Spring planting: How early is too early?
I've seen spring wheat planted in late March that did just fine, and we've made successful alfalfa-grass seedings at Miner Institute before mid-April. In general, field conditions are more important than the calendar date since most cereals and small-seeded forages are quite frost-tolerant. The possible exception is reed canarygrass, which at the seedling stage is sensitive to frost.
When farmers used to ask me how early they could plant corn I told them that if the soil is dry enough to work without making clods it's probably warm enough to plant. However, in recent years I've had to change this recommendation. In part because of the increased amount of pattern subsurface drainage at 30 and 40-foot spacing, farmers are able to get on their fields earlier than ever before. Several years ago one large grower in northeastern New York started planting corn about April 15 and had hundreds of acres in the ground within a few days. That scared the wits out of me, but the corn did just fine. That experience aside, in much of the northeastern U.S. I don't think we should push corn planting very far back into April. It's not when you start planting corn that's most important, it's how late you finish. If you can get all your corn planted in a couple of weeks, it makes no sense to plant so early that you risk cold weather damage. Cornell University date-of-planting research at Miner Institute (in far northeastern New York), while done many years ago, found that the earliest corn planting date did not result in the highest yield.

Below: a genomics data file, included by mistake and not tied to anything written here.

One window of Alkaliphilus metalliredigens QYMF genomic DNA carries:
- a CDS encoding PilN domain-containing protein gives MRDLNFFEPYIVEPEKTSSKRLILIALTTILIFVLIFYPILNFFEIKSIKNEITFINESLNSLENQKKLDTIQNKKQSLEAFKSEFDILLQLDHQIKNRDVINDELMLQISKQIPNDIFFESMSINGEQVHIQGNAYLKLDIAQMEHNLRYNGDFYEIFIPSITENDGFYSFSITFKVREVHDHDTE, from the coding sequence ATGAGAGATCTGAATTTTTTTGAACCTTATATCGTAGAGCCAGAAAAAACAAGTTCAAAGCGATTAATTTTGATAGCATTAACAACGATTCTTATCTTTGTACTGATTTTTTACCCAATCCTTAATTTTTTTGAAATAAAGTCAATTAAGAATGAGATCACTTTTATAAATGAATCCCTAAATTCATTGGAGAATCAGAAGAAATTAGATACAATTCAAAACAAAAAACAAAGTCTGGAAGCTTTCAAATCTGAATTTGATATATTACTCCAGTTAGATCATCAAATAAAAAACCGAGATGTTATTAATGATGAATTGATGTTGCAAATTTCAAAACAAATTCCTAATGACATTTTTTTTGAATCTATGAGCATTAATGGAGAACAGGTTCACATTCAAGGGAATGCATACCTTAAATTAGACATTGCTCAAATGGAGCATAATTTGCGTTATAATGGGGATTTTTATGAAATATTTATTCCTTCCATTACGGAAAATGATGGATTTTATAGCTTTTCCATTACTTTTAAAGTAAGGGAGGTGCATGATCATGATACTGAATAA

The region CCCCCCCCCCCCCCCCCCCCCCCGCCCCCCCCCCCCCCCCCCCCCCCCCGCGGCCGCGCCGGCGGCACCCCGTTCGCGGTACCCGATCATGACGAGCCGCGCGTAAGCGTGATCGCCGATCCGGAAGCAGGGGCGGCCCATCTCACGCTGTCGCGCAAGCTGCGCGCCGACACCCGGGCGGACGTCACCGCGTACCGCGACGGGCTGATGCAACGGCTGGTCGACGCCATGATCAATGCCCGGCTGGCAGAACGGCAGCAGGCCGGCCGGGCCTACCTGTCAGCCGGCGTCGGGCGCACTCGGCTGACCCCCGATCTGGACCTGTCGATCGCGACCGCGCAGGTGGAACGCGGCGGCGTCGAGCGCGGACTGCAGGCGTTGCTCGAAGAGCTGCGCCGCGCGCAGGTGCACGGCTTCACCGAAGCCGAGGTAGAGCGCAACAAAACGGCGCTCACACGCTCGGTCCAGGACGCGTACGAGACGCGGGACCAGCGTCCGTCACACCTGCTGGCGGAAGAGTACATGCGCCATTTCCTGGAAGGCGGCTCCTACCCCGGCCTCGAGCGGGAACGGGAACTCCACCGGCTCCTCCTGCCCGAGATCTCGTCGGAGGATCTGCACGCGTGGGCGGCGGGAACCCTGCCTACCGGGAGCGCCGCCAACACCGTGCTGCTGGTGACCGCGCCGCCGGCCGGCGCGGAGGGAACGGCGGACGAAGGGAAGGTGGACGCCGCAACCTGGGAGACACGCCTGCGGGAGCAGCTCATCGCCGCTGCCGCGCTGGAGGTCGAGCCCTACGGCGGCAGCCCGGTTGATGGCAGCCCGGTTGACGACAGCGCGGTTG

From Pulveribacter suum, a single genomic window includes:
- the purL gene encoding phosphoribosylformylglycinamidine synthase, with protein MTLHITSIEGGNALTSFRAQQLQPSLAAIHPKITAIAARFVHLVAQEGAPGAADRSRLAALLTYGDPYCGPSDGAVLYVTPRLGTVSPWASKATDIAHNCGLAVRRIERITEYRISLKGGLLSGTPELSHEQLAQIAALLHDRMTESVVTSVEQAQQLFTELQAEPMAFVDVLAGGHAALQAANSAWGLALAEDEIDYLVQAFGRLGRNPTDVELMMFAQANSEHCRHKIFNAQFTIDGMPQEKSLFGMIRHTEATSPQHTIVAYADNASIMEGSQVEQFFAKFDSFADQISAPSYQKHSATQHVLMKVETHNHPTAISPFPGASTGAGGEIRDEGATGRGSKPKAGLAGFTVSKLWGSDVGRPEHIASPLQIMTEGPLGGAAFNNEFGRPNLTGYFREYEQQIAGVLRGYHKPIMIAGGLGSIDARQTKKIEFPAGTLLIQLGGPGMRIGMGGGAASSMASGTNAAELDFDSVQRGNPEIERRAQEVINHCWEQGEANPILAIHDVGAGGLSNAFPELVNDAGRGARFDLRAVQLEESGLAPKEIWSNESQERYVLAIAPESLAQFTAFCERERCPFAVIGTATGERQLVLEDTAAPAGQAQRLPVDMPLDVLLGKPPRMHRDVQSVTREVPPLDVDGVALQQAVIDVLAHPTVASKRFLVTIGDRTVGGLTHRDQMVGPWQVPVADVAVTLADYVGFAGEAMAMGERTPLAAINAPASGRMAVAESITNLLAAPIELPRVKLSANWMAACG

In some areas it's already getting too late to frost seed. That's because most successful frost seedings are made when there's still frost in the ground (thus the name), and several freeze-thaw cycles are expected after seeding. A late-season snow after frost seeding will help by keeping the soil surface moist. The advantage of frost is that you can drive over the fields with seeding equipment without making ruts. Once the soil is warm and dry it's too late to frost seed. Even with ideal conditions don't expect a frost seeding to produce a thick stand of new plants because only about 10 percent of the seed will germinate and survive to produce a harvestable plant. Successful germination is only half the battle; the seedling will then have to compete with established plants, and since the established plants already have an extensive root system it isn't a fair fight. In fact, the better the existing stand (particularly grasses), the less likely a frost seeding will be a success. Therefore, start early and use inexpensive seed, but don't expect miracles.
Ev Thomas has worked as an agronomist in New York for 45 years, first with Cornell University Cooperative Extension, then with the William H. Miner Agricultural Research Institute in Chazy, N.Y., including managing its 680-acre crop operation. He continues to work part-time for Miner Institute and is now an agronomist at Oak Point Agronomics. He has a written our Forage column for over 13 years and has been an expert contributor on a number of other topics.